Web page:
Printed letters of rejection range from a brief cold "No" to the two-page warm, friendly, I-would-if-I-could-but-I-simply-can't. The prize for the most picayune of the former goes to Marcia Amsterdam, with a note the size of a calling card, telling me that Geezer "doesn't meet our present needs." Ruth Nathan comes in second with a hand-written, Xeroxed quarter-page "So sorry --- no new clients at this time." Harold Matson gets a third for the same message but first prize for the concluding adverbial twist: "Thanks for thinking of us, nevertheless." Robert Madsen's response, 1 in. by 6 in., also had syntactical difficulties:

    We've reviewed your submission, however, regrettably, it's not deemed appropriate that this agency represent it.

Angela Rinaldi's rejection slip was bordered in funereal black and was the most artful. Peter Rubie wanted to be sure that I would not "take this rejection as a comment on your writing ability because it is not intended to be one;" then he went on to suggest that my writing induced a certain lassitude:

    Alas, I can only properly represent material that excites me or interests me, and unfortunately your material didn't do that.

Trafalgar Books told me they only handled equestrian writing, and Jeanne Fredricks said that she was "not taking fiction." Thanks, Jeanne. Cherry Weiner opined that she had a "very full list" but invited me to meet her at a conference even though she stated, in proper cautionary fashion, "Listening to me lecture is not enough." She attached some syntactical convolutions of her own:

    I really need to have time on a one-on-one with you to have actually asked for your manuscript.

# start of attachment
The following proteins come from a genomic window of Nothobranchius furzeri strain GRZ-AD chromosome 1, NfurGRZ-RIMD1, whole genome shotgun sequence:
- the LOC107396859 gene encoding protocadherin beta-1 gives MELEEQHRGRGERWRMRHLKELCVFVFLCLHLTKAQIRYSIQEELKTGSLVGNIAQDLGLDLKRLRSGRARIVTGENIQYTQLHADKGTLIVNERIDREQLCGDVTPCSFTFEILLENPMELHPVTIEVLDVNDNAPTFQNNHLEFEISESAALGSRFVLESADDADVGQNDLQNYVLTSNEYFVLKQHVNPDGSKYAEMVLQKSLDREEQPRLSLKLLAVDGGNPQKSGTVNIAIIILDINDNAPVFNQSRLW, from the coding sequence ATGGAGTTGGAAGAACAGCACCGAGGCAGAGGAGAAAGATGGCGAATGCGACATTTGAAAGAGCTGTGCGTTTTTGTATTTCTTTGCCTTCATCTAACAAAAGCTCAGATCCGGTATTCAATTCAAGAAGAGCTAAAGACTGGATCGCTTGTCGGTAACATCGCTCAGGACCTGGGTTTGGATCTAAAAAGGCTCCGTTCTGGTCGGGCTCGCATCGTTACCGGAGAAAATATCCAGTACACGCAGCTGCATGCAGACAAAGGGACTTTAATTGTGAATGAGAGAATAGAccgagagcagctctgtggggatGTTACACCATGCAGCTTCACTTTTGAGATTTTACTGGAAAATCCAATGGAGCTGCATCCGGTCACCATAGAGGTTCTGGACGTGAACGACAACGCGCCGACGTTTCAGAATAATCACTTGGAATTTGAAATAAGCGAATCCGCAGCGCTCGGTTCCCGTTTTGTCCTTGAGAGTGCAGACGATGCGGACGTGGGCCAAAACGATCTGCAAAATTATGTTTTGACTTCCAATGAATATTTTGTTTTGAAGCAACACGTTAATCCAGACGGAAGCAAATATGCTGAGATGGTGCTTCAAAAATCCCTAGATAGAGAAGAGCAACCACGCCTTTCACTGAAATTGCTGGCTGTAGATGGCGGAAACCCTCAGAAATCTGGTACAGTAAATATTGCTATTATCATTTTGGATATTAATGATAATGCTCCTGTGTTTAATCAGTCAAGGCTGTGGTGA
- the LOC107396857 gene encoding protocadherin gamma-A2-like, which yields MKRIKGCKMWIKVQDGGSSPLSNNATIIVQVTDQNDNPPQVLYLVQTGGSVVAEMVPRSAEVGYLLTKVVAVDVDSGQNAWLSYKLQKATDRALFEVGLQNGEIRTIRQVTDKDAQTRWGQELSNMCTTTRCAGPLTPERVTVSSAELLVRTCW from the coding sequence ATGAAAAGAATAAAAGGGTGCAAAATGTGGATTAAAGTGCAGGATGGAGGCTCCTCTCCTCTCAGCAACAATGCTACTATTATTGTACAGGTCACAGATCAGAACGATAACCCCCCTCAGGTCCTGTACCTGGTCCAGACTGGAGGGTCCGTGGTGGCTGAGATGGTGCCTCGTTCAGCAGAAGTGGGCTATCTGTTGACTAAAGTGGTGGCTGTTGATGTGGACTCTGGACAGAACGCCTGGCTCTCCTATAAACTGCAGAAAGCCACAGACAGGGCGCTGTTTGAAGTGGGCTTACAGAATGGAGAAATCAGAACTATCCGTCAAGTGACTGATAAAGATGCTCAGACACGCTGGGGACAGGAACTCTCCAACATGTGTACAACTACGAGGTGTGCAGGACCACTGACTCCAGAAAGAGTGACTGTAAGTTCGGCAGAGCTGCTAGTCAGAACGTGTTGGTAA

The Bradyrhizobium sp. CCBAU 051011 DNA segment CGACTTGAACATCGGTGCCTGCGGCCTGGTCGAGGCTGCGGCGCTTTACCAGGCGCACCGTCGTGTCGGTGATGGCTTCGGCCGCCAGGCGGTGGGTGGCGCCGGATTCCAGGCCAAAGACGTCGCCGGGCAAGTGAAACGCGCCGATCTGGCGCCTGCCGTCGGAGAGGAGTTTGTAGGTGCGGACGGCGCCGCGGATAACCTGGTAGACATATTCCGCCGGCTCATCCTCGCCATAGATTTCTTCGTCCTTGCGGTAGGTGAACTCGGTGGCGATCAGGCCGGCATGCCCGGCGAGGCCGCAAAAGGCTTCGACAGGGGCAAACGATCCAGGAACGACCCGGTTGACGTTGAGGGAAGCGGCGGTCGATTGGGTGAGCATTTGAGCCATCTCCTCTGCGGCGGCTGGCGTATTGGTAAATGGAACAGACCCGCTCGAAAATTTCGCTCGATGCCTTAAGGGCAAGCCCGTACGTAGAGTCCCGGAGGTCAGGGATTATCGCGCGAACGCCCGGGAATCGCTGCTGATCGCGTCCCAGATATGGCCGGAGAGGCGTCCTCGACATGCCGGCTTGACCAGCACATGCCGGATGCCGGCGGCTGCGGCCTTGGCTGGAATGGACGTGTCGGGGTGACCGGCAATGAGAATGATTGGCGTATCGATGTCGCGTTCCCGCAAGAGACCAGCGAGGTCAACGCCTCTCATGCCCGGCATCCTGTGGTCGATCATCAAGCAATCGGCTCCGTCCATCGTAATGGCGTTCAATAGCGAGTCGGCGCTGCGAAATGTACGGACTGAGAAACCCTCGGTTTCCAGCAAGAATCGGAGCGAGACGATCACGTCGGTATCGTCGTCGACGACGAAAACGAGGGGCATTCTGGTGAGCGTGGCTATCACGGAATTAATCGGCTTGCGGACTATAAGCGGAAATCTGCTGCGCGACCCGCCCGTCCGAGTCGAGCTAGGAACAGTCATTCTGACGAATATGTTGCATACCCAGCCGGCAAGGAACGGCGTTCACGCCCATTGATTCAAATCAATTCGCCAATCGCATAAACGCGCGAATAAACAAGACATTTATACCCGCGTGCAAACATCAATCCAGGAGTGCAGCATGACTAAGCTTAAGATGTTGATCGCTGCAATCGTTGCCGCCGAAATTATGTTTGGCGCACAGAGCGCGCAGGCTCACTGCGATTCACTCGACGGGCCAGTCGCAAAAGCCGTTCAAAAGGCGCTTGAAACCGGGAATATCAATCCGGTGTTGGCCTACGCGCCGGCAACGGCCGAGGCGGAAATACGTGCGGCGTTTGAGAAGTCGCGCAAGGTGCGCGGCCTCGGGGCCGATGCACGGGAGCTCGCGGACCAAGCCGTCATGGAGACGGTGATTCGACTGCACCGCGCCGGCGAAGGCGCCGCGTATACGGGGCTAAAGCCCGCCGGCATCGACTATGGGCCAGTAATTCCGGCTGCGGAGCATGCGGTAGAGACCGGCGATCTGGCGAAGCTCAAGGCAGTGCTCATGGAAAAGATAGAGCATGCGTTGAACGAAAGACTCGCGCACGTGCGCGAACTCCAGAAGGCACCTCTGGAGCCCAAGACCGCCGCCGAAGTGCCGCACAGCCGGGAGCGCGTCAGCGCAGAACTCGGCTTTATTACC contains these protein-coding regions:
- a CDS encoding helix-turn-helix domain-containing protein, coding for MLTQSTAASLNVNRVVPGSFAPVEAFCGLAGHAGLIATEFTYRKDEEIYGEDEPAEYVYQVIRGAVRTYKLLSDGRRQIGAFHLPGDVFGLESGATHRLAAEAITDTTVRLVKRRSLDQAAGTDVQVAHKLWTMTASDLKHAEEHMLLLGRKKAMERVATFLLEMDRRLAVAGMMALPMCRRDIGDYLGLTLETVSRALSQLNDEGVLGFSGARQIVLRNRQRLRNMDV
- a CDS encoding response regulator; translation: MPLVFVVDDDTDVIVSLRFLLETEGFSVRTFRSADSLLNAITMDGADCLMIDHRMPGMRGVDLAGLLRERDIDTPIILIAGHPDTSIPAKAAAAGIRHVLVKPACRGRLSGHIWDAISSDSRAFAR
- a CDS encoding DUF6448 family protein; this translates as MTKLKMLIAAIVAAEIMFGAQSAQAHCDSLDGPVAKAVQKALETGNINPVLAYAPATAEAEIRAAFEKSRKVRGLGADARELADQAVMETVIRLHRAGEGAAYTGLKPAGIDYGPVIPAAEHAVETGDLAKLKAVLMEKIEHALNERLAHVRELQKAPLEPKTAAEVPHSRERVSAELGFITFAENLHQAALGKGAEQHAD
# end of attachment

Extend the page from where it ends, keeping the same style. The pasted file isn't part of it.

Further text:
Go to the full

God vs. Gawd
A. W. Allworthy
There seem to be two gods floating around nowadays. One is called god; the second, Gawd.

God is the one that many of us grew up with. Many years ago he finished his work making this universe and since then has gone off to start several billion other universes by doing something called The Big Bang.

Although many of us address him in love or in desperation, he rarely replies. Not to be bothered. If you were off building another cosmos, you'd probably do the same.

Those who want to question god might as well forget it. One sage asked "If god is all wise, all seeing, and all compassionate, why is there so much pain, misery, suffering, and agony in the world?" The answer: to thicken the broth.

Despite this fecklessness, many of us are rather fond of our divine. We are given the freedom to live more or less the way we wish, knowing that if we don't go around killing or hurting others (or ourselves), god will probably leave us alone --- or at least won't be bothering us with questions about our nighttime habits.

We, in exchange, promise not to bother him (or her or it) with silly paradoxes or needs: "What's the meaning of life?" "Why, indeed, are we here?" "Could you please fix my backache (or my bank account)?"There is another divine whose name is Gawd. He works for Pat Robertson, Ralph Reed, Jerry Falwell, James Dobson, and other folk who are called Evangelicals. They have a direct line to His office because they are forever and a day reporting back to us what He thinks about us which is mostly bad.

Go to the full

The Mass for Ángel was very noisy. Next to the choir, there was a ten-piece brass band complete with snare drum and bass. The choir would sing for a bit, then the band would come in, then the choir would sing some more, then the brasses would let loose with a blast of mourning --- loud, discordant, wonderfully off-key. The tiny cathedral of Santa Clarita could barely contain the sound.

Near where I was sitting, there was the coffin with thick panes of beveled glass on the top and sides. I was thinking how much money they had spent to bury my poor Ángel, wrapping his body in fine white muslin. But at the end of the service, when we set out for the graveyard, I realized that the glassed-in box was that of another angel, from other centuries, long, long ago. Not my recently departed Ángel.